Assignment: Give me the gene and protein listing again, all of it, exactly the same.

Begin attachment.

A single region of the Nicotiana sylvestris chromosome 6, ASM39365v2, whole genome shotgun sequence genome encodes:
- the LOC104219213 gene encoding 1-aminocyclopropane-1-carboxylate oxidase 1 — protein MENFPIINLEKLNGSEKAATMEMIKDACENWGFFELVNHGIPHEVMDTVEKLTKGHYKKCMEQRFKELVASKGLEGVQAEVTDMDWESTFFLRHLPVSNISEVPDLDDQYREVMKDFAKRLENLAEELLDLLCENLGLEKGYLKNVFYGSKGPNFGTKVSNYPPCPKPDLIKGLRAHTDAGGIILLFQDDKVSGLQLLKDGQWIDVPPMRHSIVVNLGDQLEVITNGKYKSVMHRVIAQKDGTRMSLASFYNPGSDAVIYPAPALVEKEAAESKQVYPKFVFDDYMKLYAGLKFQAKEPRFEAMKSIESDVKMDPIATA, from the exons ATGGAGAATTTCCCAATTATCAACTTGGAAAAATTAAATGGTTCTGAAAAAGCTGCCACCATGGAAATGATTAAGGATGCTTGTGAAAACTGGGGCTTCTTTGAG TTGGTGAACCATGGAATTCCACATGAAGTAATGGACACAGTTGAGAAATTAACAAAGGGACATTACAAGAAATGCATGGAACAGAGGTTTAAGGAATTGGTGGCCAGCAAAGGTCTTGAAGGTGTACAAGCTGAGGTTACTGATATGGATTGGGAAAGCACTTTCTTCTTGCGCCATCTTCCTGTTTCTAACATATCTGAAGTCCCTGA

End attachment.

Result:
A single region of the Nicotiana sylvestris chromosome 6, ASM39365v2, whole genome shotgun sequence genome encodes:
- the LOC104219213 gene encoding 1-aminocyclopropane-1-carboxylate oxidase 1 — protein MENFPIINLEKLNGSEKAATMEMIKDACENWGFFELVNHGIPHEVMDTVEKLTKGHYKKCMEQRFKELVASKGLEGVQAEVTDMDWESTFFLRHLPVSNISEVPDLDDQYREVMKDFAKRLENLAEELLDLLCENLGLEKGYLKNVFYGSKGPNFGTKVSNYPPCPKPDLIKGLRAHTDAGGIILLFQDDKVSGLQLLKDGQWIDVPPMRHSIVVNLGDQLEVITNGKYKSVMHRVIAQKDGTRMSLASFYNPGSDAVIYPAPALVEKEAAESKQVYPKFVFDDYMKLYAGLKFQAKEPRFEAMKSIESDVKMDPIATA, from the exons ATGGAGAATTTCCCAATTATCAACTTGGAAAAATTAAATGGTTCTGAAAAAGCTGCCACCATGGAAATGATTAAGGATGCTTGTGAAAACTGGGGCTTCTTTGAG TTGGTGAACCATGGAATTCCACATGAAGTAATGGACACAGTTGAGAAATTAACAAAGGGACATTACAAGAAATGCATGGAACAGAGGTTTAAGGAATTGGTGGCCAGCAAAGGTCTTGAAGGTGTACAAGCTGAGGTTACTGATATGGATTGGGAAAGCACTTTCTTCTTGCGCCATCTTCCTGTTTCTAACATATCTGAAGTCCCTGA